Discovery of species-wide tool use in the Hawaiian crow
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Only a handful of bird species are known to use foraging tools in the wild1. Amongst them, the New Caledonian crow (Corvus moneduloides) stands out with its sophisticated tool-making skills2, 3. Despite considerable speculation, the evolutionary origins of this species’ remarkable tool behaviour remain largely unknown, not least because no naturally tool-using congeners have yet been identified that would enable informative comparisons4. Here we show that another tropical corvid, the ‘Alalā (C. hawaiiensis; Hawaiian crow), is a highly dexterous tool user. Although the ‘Alalā became extinct in the wild in the early 2000s, and currently survives only in captivity5, at least two lines of evidence suggest that tool use is part of the species’ natural behavioural repertoire: juveniles develop functional tool use without training, or social input from adults; and proficient tool use is a species-wide capacity. ‘Alalā and New Caledonian crows evolved in similar environments on remote tropical islands, yet are only distantly related6, suggesting that their technical abilities arose convergently. This supports the idea that avian foraging tool use is facilitated by ecological conditions typical of islands, such as reduced competition for embedded prey and low predation risk4, 7. Our discovery creates exciting opportunities for comparative research on multiple tool-using and non-tool-using corvid species. Such work will in turn pave the way for replicated cross-taxonomic comparisons with the primate lineage, enabling valuable insights into the evolutionary origins of tool-using behaviour.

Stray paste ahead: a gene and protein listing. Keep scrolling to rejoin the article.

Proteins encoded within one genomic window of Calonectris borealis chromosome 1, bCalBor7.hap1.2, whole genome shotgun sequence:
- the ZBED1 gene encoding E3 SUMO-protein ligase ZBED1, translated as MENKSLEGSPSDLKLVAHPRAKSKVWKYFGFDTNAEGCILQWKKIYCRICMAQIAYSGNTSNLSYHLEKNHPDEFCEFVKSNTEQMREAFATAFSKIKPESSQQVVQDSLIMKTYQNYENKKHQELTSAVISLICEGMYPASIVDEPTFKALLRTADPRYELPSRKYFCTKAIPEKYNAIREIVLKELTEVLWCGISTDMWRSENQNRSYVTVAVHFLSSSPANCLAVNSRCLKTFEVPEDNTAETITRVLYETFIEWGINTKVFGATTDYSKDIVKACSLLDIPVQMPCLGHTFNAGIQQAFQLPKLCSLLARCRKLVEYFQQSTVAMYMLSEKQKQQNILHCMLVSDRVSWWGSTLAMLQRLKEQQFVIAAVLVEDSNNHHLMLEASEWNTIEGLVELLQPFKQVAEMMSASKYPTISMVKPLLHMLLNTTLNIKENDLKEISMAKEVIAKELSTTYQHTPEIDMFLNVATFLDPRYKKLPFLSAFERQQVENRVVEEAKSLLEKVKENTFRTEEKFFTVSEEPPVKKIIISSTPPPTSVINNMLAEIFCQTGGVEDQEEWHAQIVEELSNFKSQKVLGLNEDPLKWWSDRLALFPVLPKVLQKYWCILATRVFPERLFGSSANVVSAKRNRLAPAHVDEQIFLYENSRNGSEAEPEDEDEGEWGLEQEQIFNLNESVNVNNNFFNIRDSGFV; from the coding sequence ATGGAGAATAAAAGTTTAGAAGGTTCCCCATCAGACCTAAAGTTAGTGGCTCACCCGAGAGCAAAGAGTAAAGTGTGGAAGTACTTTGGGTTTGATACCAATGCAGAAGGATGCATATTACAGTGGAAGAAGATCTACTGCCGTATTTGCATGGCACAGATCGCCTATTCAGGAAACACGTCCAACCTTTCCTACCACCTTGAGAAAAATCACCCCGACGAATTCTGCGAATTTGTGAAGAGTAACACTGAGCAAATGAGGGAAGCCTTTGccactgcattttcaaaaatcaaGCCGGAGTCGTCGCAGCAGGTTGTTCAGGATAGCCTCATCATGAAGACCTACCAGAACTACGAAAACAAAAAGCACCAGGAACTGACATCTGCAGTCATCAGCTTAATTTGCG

Rutz , C , Klump , B C , Komarczyk , L , Leighton , R , Kramer , J , Wischnewski , S , Sugasawa , S , Morrissey , M B , James , R , St Clair , J , Switzer , R A & Masuda , B M 2016 , ' Discovery of species-wide tool use in the Hawaiian crow ' Nature , vol 537 , no. 7620 , pp. 403-407 . DOI: 10.1038/nature19103
© 2016, the Author(s). This work has been made available online in accordance with the publisher’s policies. This is the author created, accepted version manuscript following peer review and may differ slightly from the final published version. The final published version of this work is available at www.nature.com / https://doi.org/10.1038/nature19103
DescriptionFunding from the Biotechnology and Biological Sciences Research Council, UK (BBSRC; grant BB/G023913/2 to C.R., and studentship to B.C.K.), the University of St Andrews (C.R.), JASSO (S.S.), and the Royal Society of London (M.B.M.). Funding for thecaptive ‘Alala propagation programme was provided by the U.S. Fish and Wildlife Service, Hawai‘i Division of Forestry and Wildlife, Moore Family Foundation, Marisla Foundation, several anonymous donors, and San Diego Zoo Global.
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